Dialogue like that is “sometimes” hard to memorize, Eckholdt said.

“Sometimes you memorize it and it all comes out just fine and sometimes it doesn’t and that’s just life,” said Eckholdt, who could not remember that speech when the pilot was filmed last year. “I don’t really know what makes it difficult and what makes it not difficult.”


Said Mehlman: “I always think Steven would be a real good actor for Paddy Chayefsky because Chayefsky seemed to put an impossible amount of words into people’s mouths. You have to be someone like William Holden who can just spit them out in the smoothest of ways, and Steven is really great like that.”

Eckholdt’s audition for “It’s like, you know . . . “ came in part because of a development deal he had with ABC. He called its pilot script “completely different from anything” he’d read before.

“I thought it was clever, intelligent and witty,” said Eckholdt, who plays Robin Wright Penn’s ex-husband in the current movie “Message in a Bottle.”

“It’s like, you know . . . “ is one of Eckholdt’s two chances for prime-time series stardom in 1999. He was in Miami last week filming the pilot for “Grapevine,” the revival of the 1992 CBS summer romantic comedy he starred in. He said, however, that he would stick with “It’s like, you know . . .” if ABC orders it for next season.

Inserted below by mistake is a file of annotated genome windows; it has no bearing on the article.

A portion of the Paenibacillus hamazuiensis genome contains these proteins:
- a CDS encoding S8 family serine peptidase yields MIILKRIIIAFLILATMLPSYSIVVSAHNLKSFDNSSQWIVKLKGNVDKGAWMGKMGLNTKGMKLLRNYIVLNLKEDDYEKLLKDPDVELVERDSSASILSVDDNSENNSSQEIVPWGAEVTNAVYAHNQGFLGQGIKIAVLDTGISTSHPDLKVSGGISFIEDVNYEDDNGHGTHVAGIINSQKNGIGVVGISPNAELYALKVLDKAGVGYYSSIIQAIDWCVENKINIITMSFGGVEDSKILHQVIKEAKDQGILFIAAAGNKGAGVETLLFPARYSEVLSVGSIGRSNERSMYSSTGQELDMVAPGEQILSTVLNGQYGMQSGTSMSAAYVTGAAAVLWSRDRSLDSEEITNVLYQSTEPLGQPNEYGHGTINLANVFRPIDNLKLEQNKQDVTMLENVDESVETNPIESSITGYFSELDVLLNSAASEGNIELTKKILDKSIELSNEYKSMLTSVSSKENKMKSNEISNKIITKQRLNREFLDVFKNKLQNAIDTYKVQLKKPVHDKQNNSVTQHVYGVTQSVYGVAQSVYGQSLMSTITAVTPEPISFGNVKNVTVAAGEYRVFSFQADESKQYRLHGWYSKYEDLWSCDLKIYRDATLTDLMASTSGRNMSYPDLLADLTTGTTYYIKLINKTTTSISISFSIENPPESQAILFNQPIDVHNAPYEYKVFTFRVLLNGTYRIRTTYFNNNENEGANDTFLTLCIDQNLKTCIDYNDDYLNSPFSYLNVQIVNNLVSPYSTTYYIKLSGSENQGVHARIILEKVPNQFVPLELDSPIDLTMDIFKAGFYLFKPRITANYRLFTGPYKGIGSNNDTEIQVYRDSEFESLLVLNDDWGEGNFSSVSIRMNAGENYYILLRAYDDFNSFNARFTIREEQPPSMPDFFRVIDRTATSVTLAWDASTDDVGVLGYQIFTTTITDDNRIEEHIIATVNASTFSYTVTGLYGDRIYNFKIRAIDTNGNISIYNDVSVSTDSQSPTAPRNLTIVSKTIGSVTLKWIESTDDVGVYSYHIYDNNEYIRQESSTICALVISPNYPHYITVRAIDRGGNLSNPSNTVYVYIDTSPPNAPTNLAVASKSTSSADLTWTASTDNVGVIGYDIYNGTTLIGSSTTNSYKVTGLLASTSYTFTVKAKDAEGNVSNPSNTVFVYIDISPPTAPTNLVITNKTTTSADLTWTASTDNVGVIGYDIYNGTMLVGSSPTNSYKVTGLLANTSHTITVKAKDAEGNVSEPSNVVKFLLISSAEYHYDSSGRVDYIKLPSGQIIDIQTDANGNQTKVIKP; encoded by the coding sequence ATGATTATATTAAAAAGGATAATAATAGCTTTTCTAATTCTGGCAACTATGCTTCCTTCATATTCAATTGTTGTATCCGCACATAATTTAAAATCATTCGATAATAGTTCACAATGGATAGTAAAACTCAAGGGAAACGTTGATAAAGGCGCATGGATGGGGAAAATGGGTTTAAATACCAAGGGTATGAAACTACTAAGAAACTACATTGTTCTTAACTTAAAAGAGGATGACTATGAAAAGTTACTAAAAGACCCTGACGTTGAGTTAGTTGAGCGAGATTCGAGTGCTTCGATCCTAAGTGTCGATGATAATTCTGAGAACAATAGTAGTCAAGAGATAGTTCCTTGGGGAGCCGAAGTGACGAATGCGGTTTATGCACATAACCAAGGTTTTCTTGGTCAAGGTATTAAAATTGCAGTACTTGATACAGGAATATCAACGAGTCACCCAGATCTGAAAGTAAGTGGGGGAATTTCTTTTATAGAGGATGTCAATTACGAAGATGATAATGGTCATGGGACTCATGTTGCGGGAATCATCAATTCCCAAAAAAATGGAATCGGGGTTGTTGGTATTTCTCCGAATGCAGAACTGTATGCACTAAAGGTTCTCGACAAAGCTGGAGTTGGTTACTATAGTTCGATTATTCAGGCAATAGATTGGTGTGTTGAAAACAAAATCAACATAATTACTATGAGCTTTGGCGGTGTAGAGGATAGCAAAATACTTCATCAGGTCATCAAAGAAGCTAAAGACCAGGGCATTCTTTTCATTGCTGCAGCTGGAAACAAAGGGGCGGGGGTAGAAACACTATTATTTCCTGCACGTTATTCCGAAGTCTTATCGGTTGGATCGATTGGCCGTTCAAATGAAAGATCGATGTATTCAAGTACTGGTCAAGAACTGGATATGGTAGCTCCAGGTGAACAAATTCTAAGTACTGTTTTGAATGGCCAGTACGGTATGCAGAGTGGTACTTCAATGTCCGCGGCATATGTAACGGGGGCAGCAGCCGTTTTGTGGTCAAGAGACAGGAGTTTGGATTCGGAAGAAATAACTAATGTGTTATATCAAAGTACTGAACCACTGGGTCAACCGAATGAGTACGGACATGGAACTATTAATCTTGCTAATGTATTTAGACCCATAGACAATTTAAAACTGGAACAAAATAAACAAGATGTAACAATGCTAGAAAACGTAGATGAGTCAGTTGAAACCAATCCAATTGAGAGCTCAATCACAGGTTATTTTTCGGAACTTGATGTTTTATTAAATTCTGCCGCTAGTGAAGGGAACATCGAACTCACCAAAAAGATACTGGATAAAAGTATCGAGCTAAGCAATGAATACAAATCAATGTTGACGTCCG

His most-watched role in series television, and what Eckholdt considers “probably one of the best experiences,” came in 1997 when he played Ellen Morgan’s (Ellen DeGeneres) old boyfriend Richard on the groundbreaking “coming out” episode of “Ellen.” He was hired around 6 p.m. on a Thursday for a scene that was to be filmed at 11 a.m. Friday.

“They just showed me where I should stand and said, ‘Do it any way you want, just don’t move,’ ” Eckholdt said. “It seemed thrown together. . . .


“Then when I realized by reading the script how big deal it was; it was really nice to be a part of it,” he said. “Ellen was fantastic and very supportive and everyone was supportive of her.”